Anime Magazines

awadama fever

Za Warudo
I know it's 2021 and magazines aren't really a big thing anymore (now we have all that fancy technology like blogs and podcasts and MySpace), but I still get Neo and Otaku USA so I guess maybe someone else might too (unless my subscriptions are singlehandedly keeping the anime print industry afloat).

Or maybe people liked reading all the anime periodicals (great word) of years gone by - MyM, Animerica, Anime Insider, that Newtype one that was about £40 per issue?

I've been reading some of my old issues of Anime Insider from 2006-2007 - it's pretty wild going back to a time when the likes of Haruhi, FMA, Naruto, Bleach and Gundam Seed were still pretty new (though there are a lot of series in them which I've completely forgotten about, so maybe it wasn't such a golden era). It's also pretty nice seeing a hype for a load of early Wii/PS3 games too.

A lot of the stuff in these magazines is what people were talking about when I first joined this site (in 2006), so it's a nice trip back in time for me!

Does anyone else here still buy any of these magazines? I'm sure most people will have at some point in the past, so maybe...which ones did people used to like (if any)? 😅
 

Professor Irony

CYBER FUNKER
Moderator
OtakuUSA always seems like something I would enjoy, but I feel like I’m just not reading magazines nearly as much as I used to. I think largely it’s because I had to stop myself buying physical magazines - I always have trouble chucking these things away - and with not commuting or otherwise travelling away from home at the moment, I’m not looking for something to read on my iPad to the same extent.
 

Rui

Karamatsu Boy
Administrator
I don't really collect magazines any more, other than fan club newsletters, but back in the day the highlight of my month was taking a train to London (or another big city) to buy my usual comics, books and copy of Animerica. I also collected Manga Mania/Max and Anime UK when they were around. A few years back I would read Japanese language magazines (usually as and when I felt like it, but I had a physical subscription to Newtype and a digital standing order for Famitsu for a few years) but again, it's dropped off. Whenever I have tried buying a UK magazine recently it's turned into a big ordeal with phone calls to multiple book shops to locate stock or ordering straight from the publisher because there's such a glut of nonsense filling shelves that niche titles often come and go too quickly for me to buy them.

It feels as though recent UK magazines have nosedived in quality compared to the glory days with a lot of the parts I found most engaging transitioning to the Internet, leaving behind a jumble of reviews and outdated memes with the odd dodgy pinup image of some popular show or other. I've still got most of my magazine collection in boxes and leafing through them is a wonderful snapshot of an era.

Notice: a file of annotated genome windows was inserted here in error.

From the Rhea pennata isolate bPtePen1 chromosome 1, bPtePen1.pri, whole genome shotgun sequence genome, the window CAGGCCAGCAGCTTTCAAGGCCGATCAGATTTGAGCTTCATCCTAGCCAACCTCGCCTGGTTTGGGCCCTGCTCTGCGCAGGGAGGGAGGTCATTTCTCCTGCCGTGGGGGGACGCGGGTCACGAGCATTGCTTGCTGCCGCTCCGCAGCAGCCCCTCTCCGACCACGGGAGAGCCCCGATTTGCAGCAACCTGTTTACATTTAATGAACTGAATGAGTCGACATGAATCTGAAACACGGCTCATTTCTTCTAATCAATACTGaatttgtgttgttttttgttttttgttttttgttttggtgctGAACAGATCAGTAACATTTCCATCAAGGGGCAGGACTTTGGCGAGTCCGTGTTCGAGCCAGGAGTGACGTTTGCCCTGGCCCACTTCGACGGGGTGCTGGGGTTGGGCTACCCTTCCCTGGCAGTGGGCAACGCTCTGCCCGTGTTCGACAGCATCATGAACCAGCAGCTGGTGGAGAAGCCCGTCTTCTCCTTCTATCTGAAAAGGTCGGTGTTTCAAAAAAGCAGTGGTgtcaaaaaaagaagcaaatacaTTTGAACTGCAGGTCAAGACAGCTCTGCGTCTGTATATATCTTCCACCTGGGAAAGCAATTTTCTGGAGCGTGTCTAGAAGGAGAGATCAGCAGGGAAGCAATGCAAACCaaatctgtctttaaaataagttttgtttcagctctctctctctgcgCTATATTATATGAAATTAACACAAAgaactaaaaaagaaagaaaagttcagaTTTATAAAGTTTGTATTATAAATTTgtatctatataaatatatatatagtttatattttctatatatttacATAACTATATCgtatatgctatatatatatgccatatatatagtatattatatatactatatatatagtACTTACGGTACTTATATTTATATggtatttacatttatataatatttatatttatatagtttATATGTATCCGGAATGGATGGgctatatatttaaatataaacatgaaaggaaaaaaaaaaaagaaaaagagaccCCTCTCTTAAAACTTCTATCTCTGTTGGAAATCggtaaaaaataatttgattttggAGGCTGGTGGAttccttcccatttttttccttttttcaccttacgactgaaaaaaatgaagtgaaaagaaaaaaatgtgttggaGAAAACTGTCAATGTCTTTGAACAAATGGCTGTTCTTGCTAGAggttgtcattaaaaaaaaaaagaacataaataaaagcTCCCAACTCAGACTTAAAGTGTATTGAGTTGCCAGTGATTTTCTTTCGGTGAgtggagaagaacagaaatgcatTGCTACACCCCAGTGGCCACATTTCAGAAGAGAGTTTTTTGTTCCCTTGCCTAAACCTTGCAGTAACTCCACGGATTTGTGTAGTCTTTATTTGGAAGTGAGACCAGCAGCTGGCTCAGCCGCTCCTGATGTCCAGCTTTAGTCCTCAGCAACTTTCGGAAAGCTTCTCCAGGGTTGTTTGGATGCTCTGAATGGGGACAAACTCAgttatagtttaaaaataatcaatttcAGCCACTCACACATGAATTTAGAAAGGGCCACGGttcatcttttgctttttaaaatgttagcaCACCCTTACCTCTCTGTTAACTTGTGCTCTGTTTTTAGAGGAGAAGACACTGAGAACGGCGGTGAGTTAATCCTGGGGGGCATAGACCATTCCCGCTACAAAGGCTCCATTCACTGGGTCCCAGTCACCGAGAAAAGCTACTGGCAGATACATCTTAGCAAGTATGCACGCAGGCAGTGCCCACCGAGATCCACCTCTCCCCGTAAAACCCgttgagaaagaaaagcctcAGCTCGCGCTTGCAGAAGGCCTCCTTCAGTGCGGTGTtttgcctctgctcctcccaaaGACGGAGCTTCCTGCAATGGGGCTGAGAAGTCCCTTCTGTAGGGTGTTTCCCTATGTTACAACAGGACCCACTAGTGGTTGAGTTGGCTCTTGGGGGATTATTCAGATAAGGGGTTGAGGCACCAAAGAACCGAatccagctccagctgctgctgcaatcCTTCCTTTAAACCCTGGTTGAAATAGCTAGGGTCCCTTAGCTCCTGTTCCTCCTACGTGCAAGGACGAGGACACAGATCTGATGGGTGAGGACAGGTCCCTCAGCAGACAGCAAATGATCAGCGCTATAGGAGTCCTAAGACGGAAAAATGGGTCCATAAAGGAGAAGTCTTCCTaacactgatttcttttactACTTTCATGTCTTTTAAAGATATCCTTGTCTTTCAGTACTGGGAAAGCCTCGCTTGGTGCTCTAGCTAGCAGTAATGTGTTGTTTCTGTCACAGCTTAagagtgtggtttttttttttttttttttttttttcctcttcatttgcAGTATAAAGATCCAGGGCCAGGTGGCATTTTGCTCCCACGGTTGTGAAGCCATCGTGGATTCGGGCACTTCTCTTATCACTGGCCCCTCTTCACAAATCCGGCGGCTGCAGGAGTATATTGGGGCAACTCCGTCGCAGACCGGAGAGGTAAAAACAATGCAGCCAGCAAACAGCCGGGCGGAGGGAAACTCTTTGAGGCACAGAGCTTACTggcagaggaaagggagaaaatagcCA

I never got on with MyM and the issues of Neo I bought in the past didn't exactly rock my world; how's it doing these days? Would you recommend Otaku USA? Sometimes it's nice to just get something in the post and curl up in a duvet to absorb every page instead of flitting around between the most clickbaity articles online. I discovered a lot of new content through Animerica back in the day when trying each new show was a significant personal investment (it was a huge advertising medium for Viz titles!) but nowadays it's so easy to sample everything via streaming that I need other reasons to get excited.

R
 

awadama fever

Za Warudo
@Professor Irony I know what you mean - I struggle to get rid of magazines, because I always think I'll regret it and won't be able to get them again. 😅

Years ago, I got rid of a load of old Neos (from #1) and now I wish I'd kept them. I've got a few boxes of old Nintendo magazines that I haven't looked at in ages and I know I should probably offload them - but then I convince myself that I'll wish I still had them in about 10 years.

@Rui TBH, Neo isn’t really much different nowadays (they’ve only mildly tweaked the formula over the years). I think they probably have a bit more focus on Asian cinema than they used to (there was a feature on Korean movies recently), but in general it’s pretty standard stuff.

It doesn’t try to be funny or cool or anything like that, but it does have quite a few interesting features and the presentation is very slick and professional.

I think it’s nice to just have a change from staring at a screen sometimes, which is part of why I like getting it (though the font size seems to be shrinking every year 😅).

Subscriptions are also pretty reasonable. I got a 12-issue sub for £35, with a free Blu-ray thrown in. The BD is currently £20 on Amazon (and I would have got it eventually), so it’s like I’ve paid £15 for a whole year of the magazine (it’s £4.99 per issue), which is pretty nice.

Otaku USA is enjoyable, but it recently went up from £4.99 to £6.99 (just after I subscribed, thankfully). I personally don’t think it’s really worth £7 per issue - especially because it comes out every two months now, so it ends up feeling a bit out of date with news and stuff.

It’s still a nice way to pass an hour or two and it’s probably the most similar to Animerica (but it’s not just a Viz promo catalogue!). Every issue has some manga in the middle too (usually a chapter from one or two series), so that’s something nice to check out.

It’s pretty hard to find though - I’ve only ever found it in one branch of WH Smith and UP1 stopped selling it because hardly anyone was buying it. 😅
 

CommanderZx2

Great Teacher
I don't think I've ever seen an anime magazine in person, long ago I used to occasionally buy magazines but I don't ever recall seeing an anime centric one within the various outlets like WHS. Pretty much every magazine I bought in the past has gone out of business.

It's a shame but is entirely inevitable as anything printed is already old news by the time it is released unless they some how manage to have exclusive information.
 

Dai

Straw Hat Pirate
I used to read Manga Mania religiously in the 90s. It started publication a few months after I first saw Akira, so I have the full set, except for maybe one or two issues at the end when it underwent a disastrous shift in editorial direction and tried to be 'edgy' with a cringe-inducing mix of pin-up photo-shoots, articles about John Carpenter movies, and almost nothing about anime or manga. Up until then it was fantastic though, and I owe practically all of my early anime knowledge to that one publication. The first time I saw a picture of a Gundam was in Manga Mania issue 1, and I remember thinking that it didn't stand a chance of being released in the UK, which remained the case for the next couple of decades.